“In fact, with Aquinas, we can go a step further: Aquinas specifies that, in a material substance (i.e., not angels, and not the spiritual part of man), the rest of the accidents (quality, place, duration, and so forth) all have the quantity (the physical dimensions) as their ‘subject’ or substrate. For instance, color (a quality) does not make sense unless it is ‘located’ somewhere on the colored thing. At least conceptually, the substance first has to have a physical dimensions, then a shape, and only then a color, resistance, taste, smell, and so forth. The physical dimensions (‘quantity’), therefore, serve as the ‘support’ for all the rest of the physical properties.
“Applying this model (which I think is very much valid), while taking into account our modern scientific understanding, it follows that the chemical composition of a substance is actually one of its accidental forms (albeit one not conceived of by Aristotle or Aquinas, who obviously knew nothing about chemistry, quantum mechanics, etc.); hence, it is not at all a problem to say that that the Eucharist is constituted chemically by gluten and starch (and whatever other compounds are found in bread).
“If, say, someone were to take iodine tincture and drop it on a consecrated host (which I hope no one will ever do), the tincture would turn black or dark blue (as it reacts with the starch), just as it would if the host were not consecrated.
“I suspect that the reader is actually thinking of the term ‘substance,’ not in Aristotle’s sense, but in the modern, physical and chemical sense—which is generally synonymous with the chemical components or ‘matter’ that make physical objects up. But Aristotle’s concept is quite different from that, and closer to the common-sense idea of ‘whole thing’ or ‘whole object.’
“In short, then, for an Aristotelian, gluten, when it is a component of a bone fide substance such as bread, would actually be one of the accidental forms (i.e., an accident) of that substance, contributing to its chemical properties, which are also accidents. A similar thing can be said of the alcohol in wine.”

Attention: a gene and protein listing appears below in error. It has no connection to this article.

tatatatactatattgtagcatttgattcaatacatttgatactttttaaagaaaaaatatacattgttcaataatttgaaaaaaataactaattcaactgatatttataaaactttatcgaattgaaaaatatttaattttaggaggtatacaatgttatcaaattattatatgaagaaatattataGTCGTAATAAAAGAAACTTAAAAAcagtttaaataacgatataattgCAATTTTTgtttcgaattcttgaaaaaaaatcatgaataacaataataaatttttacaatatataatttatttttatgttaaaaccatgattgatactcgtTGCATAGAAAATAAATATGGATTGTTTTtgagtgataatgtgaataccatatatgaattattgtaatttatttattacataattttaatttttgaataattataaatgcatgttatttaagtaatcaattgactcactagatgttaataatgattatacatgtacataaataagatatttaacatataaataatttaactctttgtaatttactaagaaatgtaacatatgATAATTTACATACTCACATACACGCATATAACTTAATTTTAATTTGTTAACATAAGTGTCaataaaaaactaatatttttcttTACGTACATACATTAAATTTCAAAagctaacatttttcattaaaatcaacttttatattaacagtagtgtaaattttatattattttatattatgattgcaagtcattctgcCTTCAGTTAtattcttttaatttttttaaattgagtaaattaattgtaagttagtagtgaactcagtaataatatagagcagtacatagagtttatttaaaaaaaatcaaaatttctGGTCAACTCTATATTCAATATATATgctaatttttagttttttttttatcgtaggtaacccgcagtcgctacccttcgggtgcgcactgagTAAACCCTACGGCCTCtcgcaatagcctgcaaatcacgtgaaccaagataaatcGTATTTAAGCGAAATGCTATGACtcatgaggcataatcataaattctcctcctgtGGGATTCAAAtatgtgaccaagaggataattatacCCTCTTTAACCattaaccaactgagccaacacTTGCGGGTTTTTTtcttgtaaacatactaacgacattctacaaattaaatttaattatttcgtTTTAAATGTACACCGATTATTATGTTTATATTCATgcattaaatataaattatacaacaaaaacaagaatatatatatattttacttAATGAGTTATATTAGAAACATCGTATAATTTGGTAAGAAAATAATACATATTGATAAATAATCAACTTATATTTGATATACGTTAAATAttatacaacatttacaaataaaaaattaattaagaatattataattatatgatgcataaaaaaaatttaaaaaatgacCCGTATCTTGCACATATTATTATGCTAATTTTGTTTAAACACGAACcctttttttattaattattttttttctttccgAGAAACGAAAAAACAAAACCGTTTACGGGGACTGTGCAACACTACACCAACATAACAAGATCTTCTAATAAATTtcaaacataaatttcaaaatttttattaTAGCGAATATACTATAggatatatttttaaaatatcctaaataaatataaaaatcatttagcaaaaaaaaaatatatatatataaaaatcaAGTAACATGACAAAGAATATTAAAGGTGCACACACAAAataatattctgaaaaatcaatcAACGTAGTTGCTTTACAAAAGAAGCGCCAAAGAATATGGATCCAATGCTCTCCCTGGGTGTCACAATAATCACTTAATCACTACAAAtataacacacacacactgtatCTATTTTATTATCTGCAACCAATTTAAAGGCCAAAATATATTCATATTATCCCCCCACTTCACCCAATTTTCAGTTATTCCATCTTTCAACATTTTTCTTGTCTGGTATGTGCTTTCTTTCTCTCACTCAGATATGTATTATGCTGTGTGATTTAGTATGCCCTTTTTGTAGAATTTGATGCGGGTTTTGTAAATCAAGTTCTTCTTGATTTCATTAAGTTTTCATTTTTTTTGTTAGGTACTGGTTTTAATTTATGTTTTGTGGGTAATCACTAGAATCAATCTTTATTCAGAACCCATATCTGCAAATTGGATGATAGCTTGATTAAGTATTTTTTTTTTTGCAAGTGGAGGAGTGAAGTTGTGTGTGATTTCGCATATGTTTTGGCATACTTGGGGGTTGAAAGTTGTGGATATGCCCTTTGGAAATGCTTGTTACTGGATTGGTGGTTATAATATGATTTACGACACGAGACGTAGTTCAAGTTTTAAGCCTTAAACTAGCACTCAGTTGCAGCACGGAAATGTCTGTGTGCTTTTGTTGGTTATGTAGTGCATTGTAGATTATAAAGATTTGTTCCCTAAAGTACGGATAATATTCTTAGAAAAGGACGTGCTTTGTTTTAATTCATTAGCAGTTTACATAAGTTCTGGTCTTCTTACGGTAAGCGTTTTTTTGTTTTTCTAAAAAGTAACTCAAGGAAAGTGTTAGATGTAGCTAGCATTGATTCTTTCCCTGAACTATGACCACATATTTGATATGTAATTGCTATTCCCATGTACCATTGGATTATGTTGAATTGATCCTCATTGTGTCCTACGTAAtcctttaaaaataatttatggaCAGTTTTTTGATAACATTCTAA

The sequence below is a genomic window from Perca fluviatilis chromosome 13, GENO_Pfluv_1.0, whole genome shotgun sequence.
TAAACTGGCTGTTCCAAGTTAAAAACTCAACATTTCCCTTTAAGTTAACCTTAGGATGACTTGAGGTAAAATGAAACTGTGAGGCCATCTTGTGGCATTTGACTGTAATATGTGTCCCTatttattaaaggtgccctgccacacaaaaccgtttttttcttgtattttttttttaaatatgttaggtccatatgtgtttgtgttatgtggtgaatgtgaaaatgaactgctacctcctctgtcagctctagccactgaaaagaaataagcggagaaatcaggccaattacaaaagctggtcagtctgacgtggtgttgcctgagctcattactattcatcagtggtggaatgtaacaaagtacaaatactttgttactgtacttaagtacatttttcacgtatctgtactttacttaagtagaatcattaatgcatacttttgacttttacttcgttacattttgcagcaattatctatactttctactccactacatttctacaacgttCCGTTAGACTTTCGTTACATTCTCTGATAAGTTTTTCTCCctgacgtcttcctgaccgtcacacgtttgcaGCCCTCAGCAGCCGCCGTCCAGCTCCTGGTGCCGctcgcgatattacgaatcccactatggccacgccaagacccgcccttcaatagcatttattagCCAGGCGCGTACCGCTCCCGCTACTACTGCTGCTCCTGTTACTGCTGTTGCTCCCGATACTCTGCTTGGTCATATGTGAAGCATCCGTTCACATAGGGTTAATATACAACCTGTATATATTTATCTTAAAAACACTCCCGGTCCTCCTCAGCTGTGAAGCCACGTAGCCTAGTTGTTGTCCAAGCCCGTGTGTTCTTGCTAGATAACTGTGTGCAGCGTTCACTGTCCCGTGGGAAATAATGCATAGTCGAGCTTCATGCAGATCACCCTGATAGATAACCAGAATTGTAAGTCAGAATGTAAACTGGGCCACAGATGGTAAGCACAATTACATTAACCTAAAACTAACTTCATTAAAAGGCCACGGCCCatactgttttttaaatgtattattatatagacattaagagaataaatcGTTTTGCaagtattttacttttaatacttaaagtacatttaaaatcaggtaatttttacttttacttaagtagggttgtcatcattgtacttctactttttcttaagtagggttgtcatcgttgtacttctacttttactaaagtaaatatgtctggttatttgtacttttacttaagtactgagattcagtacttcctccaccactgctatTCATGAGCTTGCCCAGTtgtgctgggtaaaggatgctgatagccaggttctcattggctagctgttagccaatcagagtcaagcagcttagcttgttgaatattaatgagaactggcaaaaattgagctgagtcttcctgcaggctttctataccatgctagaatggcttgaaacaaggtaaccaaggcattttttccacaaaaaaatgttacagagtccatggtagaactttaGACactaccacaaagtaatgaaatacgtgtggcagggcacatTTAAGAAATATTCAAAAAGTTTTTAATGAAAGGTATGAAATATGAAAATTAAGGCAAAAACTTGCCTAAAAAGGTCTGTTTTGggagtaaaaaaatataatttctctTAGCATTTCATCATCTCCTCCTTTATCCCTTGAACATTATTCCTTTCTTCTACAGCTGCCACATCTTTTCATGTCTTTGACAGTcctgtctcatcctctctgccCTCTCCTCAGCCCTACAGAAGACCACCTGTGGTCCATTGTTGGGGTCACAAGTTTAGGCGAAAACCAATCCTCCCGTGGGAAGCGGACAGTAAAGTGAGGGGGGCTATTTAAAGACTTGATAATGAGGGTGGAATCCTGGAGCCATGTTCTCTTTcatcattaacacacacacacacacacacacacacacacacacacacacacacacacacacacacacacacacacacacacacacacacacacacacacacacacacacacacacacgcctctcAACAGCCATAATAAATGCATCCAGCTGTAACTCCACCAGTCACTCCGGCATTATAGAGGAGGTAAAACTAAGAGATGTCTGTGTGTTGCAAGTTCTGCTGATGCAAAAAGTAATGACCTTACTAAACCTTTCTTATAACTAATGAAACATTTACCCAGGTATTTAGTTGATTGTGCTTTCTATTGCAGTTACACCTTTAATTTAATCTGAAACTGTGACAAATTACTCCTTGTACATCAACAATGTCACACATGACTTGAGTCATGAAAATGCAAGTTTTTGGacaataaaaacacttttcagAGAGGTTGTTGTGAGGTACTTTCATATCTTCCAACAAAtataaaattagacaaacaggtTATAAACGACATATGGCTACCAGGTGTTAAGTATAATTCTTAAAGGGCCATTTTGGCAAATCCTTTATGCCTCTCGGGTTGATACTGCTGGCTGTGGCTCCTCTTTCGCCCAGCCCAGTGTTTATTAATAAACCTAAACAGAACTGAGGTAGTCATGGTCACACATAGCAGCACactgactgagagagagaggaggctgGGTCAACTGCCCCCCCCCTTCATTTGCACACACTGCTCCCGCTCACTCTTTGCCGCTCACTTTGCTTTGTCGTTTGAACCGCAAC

This explanation should clarify some points regarding the concepts of substance and accidents, although it must be admitted that the terms, especially that of accident, are easily taken out of context and considered as something random and unimportant. The above explanation refers above all to the status of the bread and wine before consecration. After the consecration nothing of the bread and wine remains. Here, however, we are before a miracle. One reader, quoting Ludwig Ott, correctly says that God as first cause can “preserve the accidents of bread and wine in their real being after the cessation of the substance of the bread and wine.” This would normally be impossible from a philosophical point of view but we are before a great mystery.
One reader suggested a biblical approach because these terms are difficult. Scripture can certainly enlighten us although sometimes the correct interpretation of the texts can be a conundrum as well. There are good reasons why the magisterium has often recurred to non-biblical expressions to explain the faith even though the faith is always rooted in Revelation.
Finally, a correspondent asked: “If Jesus’ true body and true blood are in the host that we consume at the time of holy Eucharist, I still do not quite understand Pope Benedict and Pope Francis insisting that those who believe in the true presence of Jesus body and blood in the host that they consume are not cannibals. Of course, I believe this, but could you please explain this more clearly?”
This was the mistake made by those present in Capernaum (John 6:61) and the early Christians were accused of practicing this aberration.
Actually a biblical approach would probably be the best way to understand this particular point, but the theme is too vast for me to engage here. With the Scripture we could understand the background underlying expressions such as “the bread from heaven,” “the paschal lamb,” and “blood of the covenant” in relation to the Eucharist. It would also mean delving into books such as Revelation with its liturgical images. For example, in Jewish belief, the essential aspect of eating the Passover supper was participation in the sacrifice which renewed the covenant by performing a memorial service.
In an analogous way Catholics believe that we do not receive a dead lamb as our holy food but the gift of the living risen Christ who offers himself to us. Cannibalism implies death, the Eucharist is life. Christ can become our food under the signs that he has chosen to give himself so that we can participate in his sacrifice. In receiving his Passover we receive his life and in doing so renew the definitive and eternal covenant that makes us the new people of God.
I am aware that this answer is approximate, but I hope it might serve at least to waylay applying the idea of cannibalism to the Eucharist.